An American man who joined ISIS has come forward to give interviews for the first time, describing how he was recruited by the notorious terror group, telling why he left, and how he's now helping the FBI.
It is the first-ever U.S. television interview with an American-born ISIS defector. The 27-year-old New York Man, who asked to be identified only as "Mo," lasted only five months in the terrorist organization before deciding to flee to Turkey and turning himself in at the U.S. consulate there.
"At one point towards the end as things were getting more and more serious, I did see severed heads placed on spiked poles," Mo said in an exclusive interview with NBC News, recalling the moment he decided to needed to leave. "Like a lot of things, I just blocked it out."Mo told Richard Engel of NBC that he was indoctrinated through the internet in 2014 while he was a student at elite Columbia University. He was raised in a Muslim family, but his upbringing was not strict or fundamentalist. He was lured to leave the United States for Syria through the promise of spreading Islam and helping to create a pure Islamic State.
"In a course called Muslims in Diaspora, he watched the controversial Dutch film 'Submission,' which depicts a woman in a sheer burqa with passages from the Koran written on her nude body. The man, who is being identified only as Mo, told NBC News that he found the video 'really humiliating' and he turned to the Internet for answers to his questions about Islam."He became enthralled with Islamic State propaganda videos and articles he found online and their promise of establishing a global caliphate. After the FBI showed up to discuss his online activities, he dropped out of university and used his personal savings to travel to Turkey in June 2014, where he crossed into Syria. Soon, he joined the Islamic militant organization and witnessed firsthand the brutal regime of ISIS. Mo attended an ISIS training camp where recruits were indoctrinated with the group's version of Sharia law and trained in basic military tactics. He soon realized he'd made a terrible mistake, according to The Week.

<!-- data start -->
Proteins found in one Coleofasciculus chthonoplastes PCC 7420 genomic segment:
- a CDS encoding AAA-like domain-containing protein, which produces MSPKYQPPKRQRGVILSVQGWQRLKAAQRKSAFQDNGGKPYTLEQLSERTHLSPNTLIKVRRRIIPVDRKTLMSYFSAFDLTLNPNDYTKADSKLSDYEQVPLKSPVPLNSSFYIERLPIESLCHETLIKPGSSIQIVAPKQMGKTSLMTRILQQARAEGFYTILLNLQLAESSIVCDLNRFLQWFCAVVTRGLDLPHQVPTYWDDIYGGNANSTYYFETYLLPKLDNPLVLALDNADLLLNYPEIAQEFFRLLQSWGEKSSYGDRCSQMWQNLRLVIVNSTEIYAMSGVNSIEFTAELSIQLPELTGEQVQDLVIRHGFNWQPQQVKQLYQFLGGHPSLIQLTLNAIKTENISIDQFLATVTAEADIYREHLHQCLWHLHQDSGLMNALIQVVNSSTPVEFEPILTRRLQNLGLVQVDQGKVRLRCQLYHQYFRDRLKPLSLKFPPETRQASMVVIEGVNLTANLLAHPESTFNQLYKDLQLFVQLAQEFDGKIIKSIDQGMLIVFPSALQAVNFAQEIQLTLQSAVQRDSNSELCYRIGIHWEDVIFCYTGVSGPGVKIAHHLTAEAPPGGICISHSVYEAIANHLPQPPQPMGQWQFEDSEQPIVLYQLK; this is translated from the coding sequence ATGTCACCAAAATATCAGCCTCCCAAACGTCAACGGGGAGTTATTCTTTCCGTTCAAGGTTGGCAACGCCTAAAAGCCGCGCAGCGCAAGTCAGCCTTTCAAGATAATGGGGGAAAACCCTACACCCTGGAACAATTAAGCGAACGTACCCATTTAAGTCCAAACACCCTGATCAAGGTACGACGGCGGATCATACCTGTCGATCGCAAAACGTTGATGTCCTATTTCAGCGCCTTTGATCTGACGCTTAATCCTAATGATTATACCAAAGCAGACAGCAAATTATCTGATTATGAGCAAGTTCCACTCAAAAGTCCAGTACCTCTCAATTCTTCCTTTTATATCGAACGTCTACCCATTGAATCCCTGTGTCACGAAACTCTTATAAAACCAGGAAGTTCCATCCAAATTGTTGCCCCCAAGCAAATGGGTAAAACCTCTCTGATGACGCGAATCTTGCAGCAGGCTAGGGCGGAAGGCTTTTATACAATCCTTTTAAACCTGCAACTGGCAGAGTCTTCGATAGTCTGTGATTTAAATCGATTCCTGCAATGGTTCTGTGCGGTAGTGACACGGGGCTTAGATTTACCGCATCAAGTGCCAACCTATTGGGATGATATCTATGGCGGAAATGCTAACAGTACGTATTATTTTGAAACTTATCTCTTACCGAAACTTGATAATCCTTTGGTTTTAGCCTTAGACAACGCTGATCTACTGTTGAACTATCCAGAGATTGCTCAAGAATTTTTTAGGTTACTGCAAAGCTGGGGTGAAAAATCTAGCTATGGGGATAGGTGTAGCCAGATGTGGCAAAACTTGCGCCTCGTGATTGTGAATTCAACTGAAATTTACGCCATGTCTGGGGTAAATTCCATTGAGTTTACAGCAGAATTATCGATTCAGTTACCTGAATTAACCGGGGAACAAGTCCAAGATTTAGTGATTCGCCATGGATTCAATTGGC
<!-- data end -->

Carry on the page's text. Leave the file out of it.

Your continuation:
"Mo told Engel his fellow recruits had 'madness' in their eyes, and he was horrified to see severed heads on poles. When one ISIS member brought in a suicide vest, trainees were 'in awe of it,' Mo said, and ran up to get a closer look."He then went on to see appalling violence in intimidation under the Islamic State regime - in one story, he saw a civilian arrested in the street just for smoking. The final straw came when he witnessed brutal mass executions straight out of the Middle Ages.
"The Islamic State is not bringing Islam to the world, and people need to know that. And I'll say that…till the day I die," he said to NBC's Engel.
In the fall of 2014, Mo decided to make a dangerous escape from the so-called caliphate. He fled Syria into Turkey and was arrested at the U.S. consulate. An employee at the consulate contacted the FBI, and federal prosecutors obtained an arrest warrant. He was detained and eventually brought back to the United States. Mo immediately agreed to cooperate with federal authorities and wants to share his story in the hopes he may deter others from joining ISIS. Not surprisingly, he told NBC that joining the Islamic State was "the worst decision" he ever made.
"It's obviously the worst decision I've ever made in my life," he told NBC. "I'm helping in every sense that I can to help rid the world of the evil that I saw. And it's an arrow in my quiver every time I help."Mo is currently in federal custody. He pleaded guilty to two charges of providing material support to a terrorist organization and receiving military training from a terrorist organization and is facing 15 to 25 years in jail. He decided to cooperate with authorities and become a witness for the FBI.
"I've let my family down. I've let my nation down and I've let God down and I have a lot to make up for," Mo said to NBC.
For the past year and a half, he has been working with the U.S. government, providing intelligence on combating terrorism.
[Photo by John Moore/Getty Images]